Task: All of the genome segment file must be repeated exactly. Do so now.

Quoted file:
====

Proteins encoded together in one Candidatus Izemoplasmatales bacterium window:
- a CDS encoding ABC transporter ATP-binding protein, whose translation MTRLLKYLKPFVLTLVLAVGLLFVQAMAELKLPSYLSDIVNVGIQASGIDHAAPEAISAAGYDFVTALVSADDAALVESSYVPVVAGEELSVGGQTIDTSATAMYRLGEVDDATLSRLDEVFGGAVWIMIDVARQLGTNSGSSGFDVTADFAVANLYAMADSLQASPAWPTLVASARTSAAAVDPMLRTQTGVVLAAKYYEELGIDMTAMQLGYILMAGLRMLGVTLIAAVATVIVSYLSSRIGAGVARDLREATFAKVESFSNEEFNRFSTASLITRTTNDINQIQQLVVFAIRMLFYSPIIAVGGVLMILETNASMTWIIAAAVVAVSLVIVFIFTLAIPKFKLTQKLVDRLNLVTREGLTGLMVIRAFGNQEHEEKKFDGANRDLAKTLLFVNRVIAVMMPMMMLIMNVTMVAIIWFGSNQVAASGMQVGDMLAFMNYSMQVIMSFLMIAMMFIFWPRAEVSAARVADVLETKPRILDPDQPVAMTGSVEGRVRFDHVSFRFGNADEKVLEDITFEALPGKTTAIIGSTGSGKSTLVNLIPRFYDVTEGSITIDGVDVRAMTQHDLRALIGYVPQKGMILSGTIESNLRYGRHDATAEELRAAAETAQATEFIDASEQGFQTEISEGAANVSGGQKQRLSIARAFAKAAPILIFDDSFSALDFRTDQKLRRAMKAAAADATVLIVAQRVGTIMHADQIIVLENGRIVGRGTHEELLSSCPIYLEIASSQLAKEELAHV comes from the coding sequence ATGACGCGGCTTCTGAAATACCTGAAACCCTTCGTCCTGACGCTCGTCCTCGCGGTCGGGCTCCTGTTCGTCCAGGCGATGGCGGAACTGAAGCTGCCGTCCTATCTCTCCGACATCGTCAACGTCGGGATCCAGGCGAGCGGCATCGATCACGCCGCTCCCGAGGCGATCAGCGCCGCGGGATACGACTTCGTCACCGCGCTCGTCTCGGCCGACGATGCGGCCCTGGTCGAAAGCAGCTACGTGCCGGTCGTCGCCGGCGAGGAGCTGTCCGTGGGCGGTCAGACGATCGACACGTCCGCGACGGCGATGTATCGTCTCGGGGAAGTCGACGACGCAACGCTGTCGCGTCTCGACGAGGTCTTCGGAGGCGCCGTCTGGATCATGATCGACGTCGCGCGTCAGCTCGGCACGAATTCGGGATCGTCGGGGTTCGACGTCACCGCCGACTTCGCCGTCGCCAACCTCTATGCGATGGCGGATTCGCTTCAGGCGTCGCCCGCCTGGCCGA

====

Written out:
Proteins encoded together in one Candidatus Izemoplasmatales bacterium window:
- a CDS encoding ABC transporter ATP-binding protein, whose translation MTRLLKYLKPFVLTLVLAVGLLFVQAMAELKLPSYLSDIVNVGIQASGIDHAAPEAISAAGYDFVTALVSADDAALVESSYVPVVAGEELSVGGQTIDTSATAMYRLGEVDDATLSRLDEVFGGAVWIMIDVARQLGTNSGSSGFDVTADFAVANLYAMADSLQASPAWPTLVASARTSAAAVDPMLRTQTGVVLAAKYYEELGIDMTAMQLGYILMAGLRMLGVTLIAAVATVIVSYLSSRIGAGVARDLREATFAKVESFSNEEFNRFSTASLITRTTNDINQIQQLVVFAIRMLFYSPIIAVGGVLMILETNASMTWIIAAAVVAVSLVIVFIFTLAIPKFKLTQKLVDRLNLVTREGLTGLMVIRAFGNQEHEEKKFDGANRDLAKTLLFVNRVIAVMMPMMMLIMNVTMVAIIWFGSNQVAASGMQVGDMLAFMNYSMQVIMSFLMIAMMFIFWPRAEVSAARVADVLETKPRILDPDQPVAMTGSVEGRVRFDHVSFRFGNADEKVLEDITFEALPGKTTAIIGSTGSGKSTLVNLIPRFYDVTEGSITIDGVDVRAMTQHDLRALIGYVPQKGMILSGTIESNLRYGRHDATAEELRAAAETAQATEFIDASEQGFQTEISEGAANVSGGQKQRLSIARAFAKAAPILIFDDSFSALDFRTDQKLRRAMKAAAADATVLIVAQRVGTIMHADQIIVLENGRIVGRGTHEELLSSCPIYLEIASSQLAKEELAHV comes from the coding sequence ATGACGCGGCTTCTGAAATACCTGAAACCCTTCGTCCTGACGCTCGTCCTCGCGGTCGGGCTCCTGTTCGTCCAGGCGATGGCGGAACTGAAGCTGCCGTCCTATCTCTCCGACATCGTCAACGTCGGGATCCAGGCGAGCGGCATCGATCACGCCGCTCCCGAGGCGATCAGCGCCGCGGGATACGACTTCGTCACCGCGCTCGTCTCGGCCGACGATGCGGCCCTGGTCGAAAGCAGCTACGTGCCGGTCGTCGCCGGCGAGGAGCTGTCCGTGGGCGGTCAGACGATCGACACGTCCGCGACGGCGATGTATCGTCTCGGGGAAGTCGACGACGCAACGCTGTCGCGTCTCGACGAGGTCTTCGGAGGCGCCGTCTGGATCATGATCGACGTCGCGCGTCAGCTCGGCACGAATTCGGGATCGTCGGGGTTCGACGTCACCGCCGACTTCGCCGTCGCCAACCTCTATGCGATGGCGGATTCGCTTCAGGCGTCGCCCGCCTGGCCGA